A picture illustration shows 100 dollar banknotes in Tokyo

Yuriko Nakao | Reuters

Currency circulation rose last year at a rate not seen since World War II, which historically has been a good sign for the economy.

Amid a massive inflow of funds from the financial and monetary authorities, total circulation rose to $ 2.07 trillion by the end of the year, according to the Federal Reserve.

That was an 11.6% year-over-year increase and the largest one-year percentage increase since 1945 when the nation pulled out of the war and the military-industrial complex moved in.

A major reason was the government’s US $ 2.2 trillion stimulus package in May and the Federal Reserve’s digital money printing that added more than $ 3 trillion to the central bank’s balance sheet.

However, a different dynamic plays a role when the cash in circulation increases.

The huge demand from foreign central banks has been a major component at the moment. The need for cash in times of uncertainty also increases the level.

Times of economic danger have historically coincided with increasing currency circulation. As a rule, when all that money builds up, it looks for somewhere to go, which leads to times of economic boom.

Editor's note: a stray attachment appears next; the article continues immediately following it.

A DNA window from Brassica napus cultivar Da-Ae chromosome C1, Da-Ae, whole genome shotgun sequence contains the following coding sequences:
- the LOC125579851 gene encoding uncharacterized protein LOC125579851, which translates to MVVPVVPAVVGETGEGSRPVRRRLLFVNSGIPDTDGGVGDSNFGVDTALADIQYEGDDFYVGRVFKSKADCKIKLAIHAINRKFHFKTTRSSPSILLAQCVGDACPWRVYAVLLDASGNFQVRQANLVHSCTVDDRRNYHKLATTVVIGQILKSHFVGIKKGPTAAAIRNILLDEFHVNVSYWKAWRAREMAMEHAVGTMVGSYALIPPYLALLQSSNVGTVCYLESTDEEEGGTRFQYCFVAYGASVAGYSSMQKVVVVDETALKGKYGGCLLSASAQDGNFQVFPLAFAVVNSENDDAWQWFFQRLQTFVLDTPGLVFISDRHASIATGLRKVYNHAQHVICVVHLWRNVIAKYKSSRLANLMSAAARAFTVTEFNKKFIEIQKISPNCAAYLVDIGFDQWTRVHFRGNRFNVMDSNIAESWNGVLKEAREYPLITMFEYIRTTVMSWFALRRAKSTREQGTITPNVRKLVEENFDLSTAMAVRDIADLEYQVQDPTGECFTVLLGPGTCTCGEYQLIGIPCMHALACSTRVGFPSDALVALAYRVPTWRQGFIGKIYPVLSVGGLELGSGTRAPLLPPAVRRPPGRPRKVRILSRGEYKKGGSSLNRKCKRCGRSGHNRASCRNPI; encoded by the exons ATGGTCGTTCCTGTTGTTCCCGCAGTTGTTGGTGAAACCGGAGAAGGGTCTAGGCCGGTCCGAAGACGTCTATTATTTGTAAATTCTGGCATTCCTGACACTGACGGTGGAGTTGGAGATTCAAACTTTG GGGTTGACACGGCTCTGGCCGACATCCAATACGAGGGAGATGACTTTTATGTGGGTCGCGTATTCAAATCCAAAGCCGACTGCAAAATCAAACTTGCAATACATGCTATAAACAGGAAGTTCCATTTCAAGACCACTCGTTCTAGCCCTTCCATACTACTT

“Annual growth in US cash in circulation always peaks at the beginning of business cycles,” said Nick Colas, co-founder of DataTrek Research, in his daily report.

This was the case in 1983 when the US emerged from its inflation-driven recession; 1991, when the country came out of a downturn; 2002 after the hangover from the dotcom bust; and in 2009 when the financial crisis came to an end.

Using M1 – the basic money supply of a country – as a benchmark, these years recorded a corresponding increase in circulation of 9.6%, 10.2% and 9.8% in both 2002 and 2009.

“While this may be a strange indicator, it has a solid history of marking economic turning points,” wrote Colas. “With all the excitement about how the pandemic economy is favoring virtual money over physical money, it should be noted that demand for the latter is at 2000 levels and higher than any other recession. This gives the idea of ​​’Cash on the ‘A new perspective and one that should predict an improvement in US consumer spending in the coming months.’